BPO revenues to offset foreseen remittance slowdown
Lawrence Agcaoili (The Philippine Star) - February 4, 2016 - 9:00am

Top bank economists not worried 

MANILA, Philippines – Top bank economists are not alarmed by the possible slow down in cash remittances from overseas Filipinos amid the tension in the Middle East, softening oil prices, and the weakening of other currencies against the US dollar.

BPI associate economist Nicholas Antonio Mapa said Filipinos working abroad continue to find ways to send money to their loved ones in the Philippines despite the tensions in the Middle East and North African (MENA) nations as well as the slump in oil prices.

“True, troubles in the MENA region may result in late salaries and possible layoffs for migrant labor but Filipinos have always found a way to send home remittances for their loved ones, come hell or high recession, so never count them out,” he said.

He cited the case way back in 2008, when remittances were projected to decline due to the global financial crisis but managed to grow.

 “With all the uncertainty in global markets, we find ourselves right back where we were in 2008.  But eight years under our belts, the Philippines has grown, albeit still skewed to certain sectors but grown nonetheless” he added.

Likewise, he explained the slowdown in the dollar value of remittances in the past few months translates into healthy peso growth supporting private consumption.

Mapa said the country’s business process outsourcing (BPO) industry is ripe for growth and would help offset the slowdown in cash remittances from Filipinos abroad.

For his part, ING Bank Manila senior economist Joey Cuyegkeng projected a five percent contraction in cash remittances this year but would be eased by the projected mid-teens growth in BPO revenues.

Data showed remittances from the Middle East accounted for 22 percent of total in 2014 and in 2015. Money sent home by Filipinos from Saudi Arabia and the United Arab Emirates account for almost 17.5 percent of total remittances.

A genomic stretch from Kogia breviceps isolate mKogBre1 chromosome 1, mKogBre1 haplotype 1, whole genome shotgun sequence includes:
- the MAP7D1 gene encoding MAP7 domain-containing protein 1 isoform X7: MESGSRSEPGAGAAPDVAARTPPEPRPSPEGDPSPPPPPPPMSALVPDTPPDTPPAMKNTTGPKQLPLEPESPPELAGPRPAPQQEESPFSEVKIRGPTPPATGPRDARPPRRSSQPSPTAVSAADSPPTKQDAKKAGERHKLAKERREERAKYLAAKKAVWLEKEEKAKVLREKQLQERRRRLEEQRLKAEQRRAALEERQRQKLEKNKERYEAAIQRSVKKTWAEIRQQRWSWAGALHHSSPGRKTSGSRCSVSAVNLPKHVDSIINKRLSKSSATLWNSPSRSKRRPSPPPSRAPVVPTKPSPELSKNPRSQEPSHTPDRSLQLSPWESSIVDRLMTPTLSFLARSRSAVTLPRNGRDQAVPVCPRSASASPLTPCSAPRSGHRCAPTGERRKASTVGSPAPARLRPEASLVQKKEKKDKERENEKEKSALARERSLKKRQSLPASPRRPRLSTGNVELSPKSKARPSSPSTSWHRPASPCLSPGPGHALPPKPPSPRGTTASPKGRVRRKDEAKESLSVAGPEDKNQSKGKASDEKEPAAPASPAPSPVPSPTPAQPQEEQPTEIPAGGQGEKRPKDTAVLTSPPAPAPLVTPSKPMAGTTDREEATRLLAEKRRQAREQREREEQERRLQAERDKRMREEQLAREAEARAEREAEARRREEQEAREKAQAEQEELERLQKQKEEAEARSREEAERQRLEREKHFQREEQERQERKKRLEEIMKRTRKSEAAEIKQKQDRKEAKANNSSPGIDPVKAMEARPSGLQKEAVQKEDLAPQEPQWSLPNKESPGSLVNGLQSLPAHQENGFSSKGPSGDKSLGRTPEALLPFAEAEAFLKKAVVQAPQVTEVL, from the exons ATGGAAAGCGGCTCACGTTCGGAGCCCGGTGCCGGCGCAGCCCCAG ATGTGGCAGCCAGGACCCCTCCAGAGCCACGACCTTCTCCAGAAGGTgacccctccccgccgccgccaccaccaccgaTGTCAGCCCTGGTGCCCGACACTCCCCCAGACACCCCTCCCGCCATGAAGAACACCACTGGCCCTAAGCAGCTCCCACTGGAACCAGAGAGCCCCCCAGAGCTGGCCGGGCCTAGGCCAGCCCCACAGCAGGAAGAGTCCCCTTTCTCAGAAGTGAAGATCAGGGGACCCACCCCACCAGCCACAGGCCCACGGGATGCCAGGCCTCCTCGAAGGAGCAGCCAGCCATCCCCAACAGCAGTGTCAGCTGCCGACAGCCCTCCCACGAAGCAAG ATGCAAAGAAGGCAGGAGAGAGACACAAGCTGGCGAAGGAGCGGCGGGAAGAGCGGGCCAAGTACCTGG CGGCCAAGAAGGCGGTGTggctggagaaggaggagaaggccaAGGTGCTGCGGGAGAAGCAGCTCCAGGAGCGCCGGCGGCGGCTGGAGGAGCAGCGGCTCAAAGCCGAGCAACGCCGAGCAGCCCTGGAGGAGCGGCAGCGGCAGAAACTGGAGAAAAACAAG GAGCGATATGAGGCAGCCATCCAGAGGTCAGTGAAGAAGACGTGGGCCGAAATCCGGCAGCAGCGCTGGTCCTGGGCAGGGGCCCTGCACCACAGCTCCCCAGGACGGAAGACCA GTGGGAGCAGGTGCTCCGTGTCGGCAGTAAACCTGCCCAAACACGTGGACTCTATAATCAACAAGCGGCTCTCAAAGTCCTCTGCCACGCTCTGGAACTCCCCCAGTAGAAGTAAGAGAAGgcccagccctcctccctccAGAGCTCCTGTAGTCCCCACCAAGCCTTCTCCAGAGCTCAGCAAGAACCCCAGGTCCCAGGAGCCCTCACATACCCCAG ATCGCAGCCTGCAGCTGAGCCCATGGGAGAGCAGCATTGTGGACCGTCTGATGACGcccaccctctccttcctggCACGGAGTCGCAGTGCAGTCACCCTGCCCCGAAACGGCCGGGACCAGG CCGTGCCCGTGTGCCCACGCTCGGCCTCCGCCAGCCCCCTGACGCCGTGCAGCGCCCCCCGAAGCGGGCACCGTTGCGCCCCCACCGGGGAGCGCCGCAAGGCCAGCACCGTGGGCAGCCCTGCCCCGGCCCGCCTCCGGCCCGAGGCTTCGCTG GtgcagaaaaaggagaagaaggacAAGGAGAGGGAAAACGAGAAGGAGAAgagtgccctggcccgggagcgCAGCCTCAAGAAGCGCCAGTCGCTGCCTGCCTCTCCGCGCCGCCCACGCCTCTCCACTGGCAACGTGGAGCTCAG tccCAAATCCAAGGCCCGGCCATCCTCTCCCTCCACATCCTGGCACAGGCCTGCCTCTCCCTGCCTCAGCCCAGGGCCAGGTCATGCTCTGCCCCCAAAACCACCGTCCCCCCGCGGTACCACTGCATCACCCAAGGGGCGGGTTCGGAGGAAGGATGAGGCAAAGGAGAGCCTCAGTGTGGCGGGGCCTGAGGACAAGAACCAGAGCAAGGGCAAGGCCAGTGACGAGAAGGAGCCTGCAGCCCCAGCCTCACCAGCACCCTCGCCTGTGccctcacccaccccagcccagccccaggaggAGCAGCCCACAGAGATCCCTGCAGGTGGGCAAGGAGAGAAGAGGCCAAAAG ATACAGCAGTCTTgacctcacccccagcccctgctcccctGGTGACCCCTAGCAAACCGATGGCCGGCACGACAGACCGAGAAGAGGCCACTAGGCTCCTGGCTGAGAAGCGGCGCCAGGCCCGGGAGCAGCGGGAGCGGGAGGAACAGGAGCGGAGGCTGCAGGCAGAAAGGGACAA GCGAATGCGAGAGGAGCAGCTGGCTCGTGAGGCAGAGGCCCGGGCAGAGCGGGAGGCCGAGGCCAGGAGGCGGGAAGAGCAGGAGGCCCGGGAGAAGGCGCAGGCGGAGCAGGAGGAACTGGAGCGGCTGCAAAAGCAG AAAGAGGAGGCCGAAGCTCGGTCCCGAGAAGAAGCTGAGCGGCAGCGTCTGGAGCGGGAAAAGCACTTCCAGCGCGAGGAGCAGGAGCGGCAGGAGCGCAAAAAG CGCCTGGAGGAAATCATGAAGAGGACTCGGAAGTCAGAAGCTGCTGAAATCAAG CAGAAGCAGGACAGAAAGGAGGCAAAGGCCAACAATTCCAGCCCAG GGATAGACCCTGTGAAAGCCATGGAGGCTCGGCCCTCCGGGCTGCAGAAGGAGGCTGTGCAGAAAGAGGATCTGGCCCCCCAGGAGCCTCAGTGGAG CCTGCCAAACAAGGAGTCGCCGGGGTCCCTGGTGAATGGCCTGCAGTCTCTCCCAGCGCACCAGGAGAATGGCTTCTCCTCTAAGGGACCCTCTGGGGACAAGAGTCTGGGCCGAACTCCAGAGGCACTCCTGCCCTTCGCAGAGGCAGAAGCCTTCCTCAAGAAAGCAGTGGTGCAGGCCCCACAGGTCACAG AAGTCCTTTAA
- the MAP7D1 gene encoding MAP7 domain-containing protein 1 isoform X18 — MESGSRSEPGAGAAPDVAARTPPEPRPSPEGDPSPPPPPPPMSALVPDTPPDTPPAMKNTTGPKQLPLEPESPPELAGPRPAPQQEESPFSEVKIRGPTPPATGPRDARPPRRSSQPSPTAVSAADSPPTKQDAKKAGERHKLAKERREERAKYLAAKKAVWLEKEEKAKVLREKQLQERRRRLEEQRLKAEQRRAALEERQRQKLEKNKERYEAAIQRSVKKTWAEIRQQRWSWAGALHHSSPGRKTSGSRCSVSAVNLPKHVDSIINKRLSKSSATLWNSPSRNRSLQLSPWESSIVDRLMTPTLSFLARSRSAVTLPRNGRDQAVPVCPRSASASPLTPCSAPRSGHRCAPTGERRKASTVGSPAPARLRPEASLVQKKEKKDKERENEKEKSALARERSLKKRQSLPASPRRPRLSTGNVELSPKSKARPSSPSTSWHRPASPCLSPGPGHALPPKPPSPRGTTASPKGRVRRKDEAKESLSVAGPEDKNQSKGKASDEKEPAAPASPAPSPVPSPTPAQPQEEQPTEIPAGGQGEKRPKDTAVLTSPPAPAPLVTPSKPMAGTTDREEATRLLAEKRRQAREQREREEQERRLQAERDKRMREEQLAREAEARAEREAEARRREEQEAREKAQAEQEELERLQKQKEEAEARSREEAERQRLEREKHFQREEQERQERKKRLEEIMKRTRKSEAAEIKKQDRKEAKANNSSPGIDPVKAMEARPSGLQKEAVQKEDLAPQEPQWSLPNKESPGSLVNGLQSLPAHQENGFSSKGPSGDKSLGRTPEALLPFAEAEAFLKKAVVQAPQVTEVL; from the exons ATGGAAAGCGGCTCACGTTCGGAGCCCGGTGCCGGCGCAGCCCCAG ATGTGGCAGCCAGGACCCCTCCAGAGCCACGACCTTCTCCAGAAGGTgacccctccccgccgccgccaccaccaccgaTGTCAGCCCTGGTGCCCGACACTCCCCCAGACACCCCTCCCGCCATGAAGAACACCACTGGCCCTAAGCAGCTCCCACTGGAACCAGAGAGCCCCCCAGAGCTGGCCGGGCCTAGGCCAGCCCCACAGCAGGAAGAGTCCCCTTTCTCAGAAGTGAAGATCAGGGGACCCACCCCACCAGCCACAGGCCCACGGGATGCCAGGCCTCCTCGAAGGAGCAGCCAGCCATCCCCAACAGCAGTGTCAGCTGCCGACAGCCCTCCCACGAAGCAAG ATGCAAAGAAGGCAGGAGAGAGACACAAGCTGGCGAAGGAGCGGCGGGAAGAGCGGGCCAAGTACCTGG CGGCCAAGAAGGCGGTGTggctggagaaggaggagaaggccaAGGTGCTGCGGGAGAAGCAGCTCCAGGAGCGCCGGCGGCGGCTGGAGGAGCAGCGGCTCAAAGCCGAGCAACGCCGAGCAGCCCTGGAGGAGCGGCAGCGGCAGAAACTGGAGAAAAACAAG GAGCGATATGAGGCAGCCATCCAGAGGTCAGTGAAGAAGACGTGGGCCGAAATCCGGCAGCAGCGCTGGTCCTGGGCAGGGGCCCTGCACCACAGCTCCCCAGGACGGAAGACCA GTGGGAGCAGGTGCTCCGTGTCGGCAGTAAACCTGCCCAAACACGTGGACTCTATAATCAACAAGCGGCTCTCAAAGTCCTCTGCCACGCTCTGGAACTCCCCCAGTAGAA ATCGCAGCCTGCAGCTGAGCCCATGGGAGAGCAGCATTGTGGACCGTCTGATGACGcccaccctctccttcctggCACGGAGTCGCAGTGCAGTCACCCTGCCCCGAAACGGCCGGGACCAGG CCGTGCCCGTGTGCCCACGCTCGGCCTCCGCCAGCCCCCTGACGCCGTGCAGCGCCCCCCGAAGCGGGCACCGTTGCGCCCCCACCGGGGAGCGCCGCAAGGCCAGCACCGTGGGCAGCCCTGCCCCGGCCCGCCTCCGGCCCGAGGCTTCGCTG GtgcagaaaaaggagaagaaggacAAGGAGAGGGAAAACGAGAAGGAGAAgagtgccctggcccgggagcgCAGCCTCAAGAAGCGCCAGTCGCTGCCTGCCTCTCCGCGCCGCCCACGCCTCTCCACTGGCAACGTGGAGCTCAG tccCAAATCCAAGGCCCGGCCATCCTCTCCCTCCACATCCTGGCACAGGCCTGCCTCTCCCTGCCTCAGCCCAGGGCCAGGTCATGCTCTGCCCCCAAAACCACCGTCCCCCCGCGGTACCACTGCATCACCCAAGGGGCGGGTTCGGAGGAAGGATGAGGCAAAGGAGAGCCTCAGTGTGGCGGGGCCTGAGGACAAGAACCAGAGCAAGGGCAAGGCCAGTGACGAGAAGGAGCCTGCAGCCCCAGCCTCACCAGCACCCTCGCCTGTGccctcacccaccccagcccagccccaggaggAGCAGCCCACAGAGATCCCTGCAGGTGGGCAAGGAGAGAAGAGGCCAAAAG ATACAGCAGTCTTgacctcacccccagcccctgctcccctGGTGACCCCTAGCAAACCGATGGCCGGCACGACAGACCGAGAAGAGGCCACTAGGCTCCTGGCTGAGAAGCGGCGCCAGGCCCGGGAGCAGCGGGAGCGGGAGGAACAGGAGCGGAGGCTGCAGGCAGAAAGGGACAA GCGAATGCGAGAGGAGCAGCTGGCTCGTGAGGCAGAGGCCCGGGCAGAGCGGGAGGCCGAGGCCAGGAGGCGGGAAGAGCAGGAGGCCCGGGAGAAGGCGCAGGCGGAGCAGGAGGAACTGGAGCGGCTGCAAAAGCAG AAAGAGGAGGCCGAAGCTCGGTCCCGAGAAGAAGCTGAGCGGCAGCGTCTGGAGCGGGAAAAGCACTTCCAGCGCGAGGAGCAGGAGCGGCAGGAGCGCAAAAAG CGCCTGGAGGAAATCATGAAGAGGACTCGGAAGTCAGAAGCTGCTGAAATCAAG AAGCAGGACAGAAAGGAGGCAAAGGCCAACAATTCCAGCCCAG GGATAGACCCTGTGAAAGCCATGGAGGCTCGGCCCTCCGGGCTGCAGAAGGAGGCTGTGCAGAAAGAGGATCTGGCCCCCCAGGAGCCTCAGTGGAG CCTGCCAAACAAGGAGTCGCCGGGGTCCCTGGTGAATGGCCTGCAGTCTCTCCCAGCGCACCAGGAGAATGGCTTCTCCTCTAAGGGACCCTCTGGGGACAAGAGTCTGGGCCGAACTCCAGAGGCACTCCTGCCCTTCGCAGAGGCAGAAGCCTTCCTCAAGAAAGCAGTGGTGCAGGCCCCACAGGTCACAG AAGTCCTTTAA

News from these economies about the repercussions of 12-year low oil prices and challenging fiscal positions raise the likelihood of weakening remittances.

Likewise, the stronger dollar has also affected remittances from other host economies such as EU, Japan and other Asian economies.

 “We cannot sweep aside the possibility of a contraction in OFW remittances. A five percent contraction in OFW remittances and a 16 percent growth in outsourcing revenues would still bring in $48 billion in structural inflows and still bring about higher household consumption,” Cuyegkeng said.

The Bangko Sentral ng Pilipinas (BSP) has lowered the projected growth in cash remittances from overseas Filipinos to four percent instead of five percent for 2015 and 2016 due to the continued weakness of other currencies against the dollar.

Latest data from the central bank showed cash remittances went up by 3.6 percent to $22.83 billion from January to November last year compared to $22.08 billion in the same period in 2014.

About 79 percent of the cash remittances came from the US, Saudi Arabia, the United Arab Emirates, Singapore, the United Kingdom, Japan, Canada, and Hong Kong.

ACIRC BANGKO SENTRAL BANK MANILA HONG KONG JOEY CUYEGKENG MIDDLE EAST MIDDLE EAST AND NORTH AFRICAN NICHOLAS ANTONIO MAPA PERCENT REMITTANCES SAUDI ARABIA
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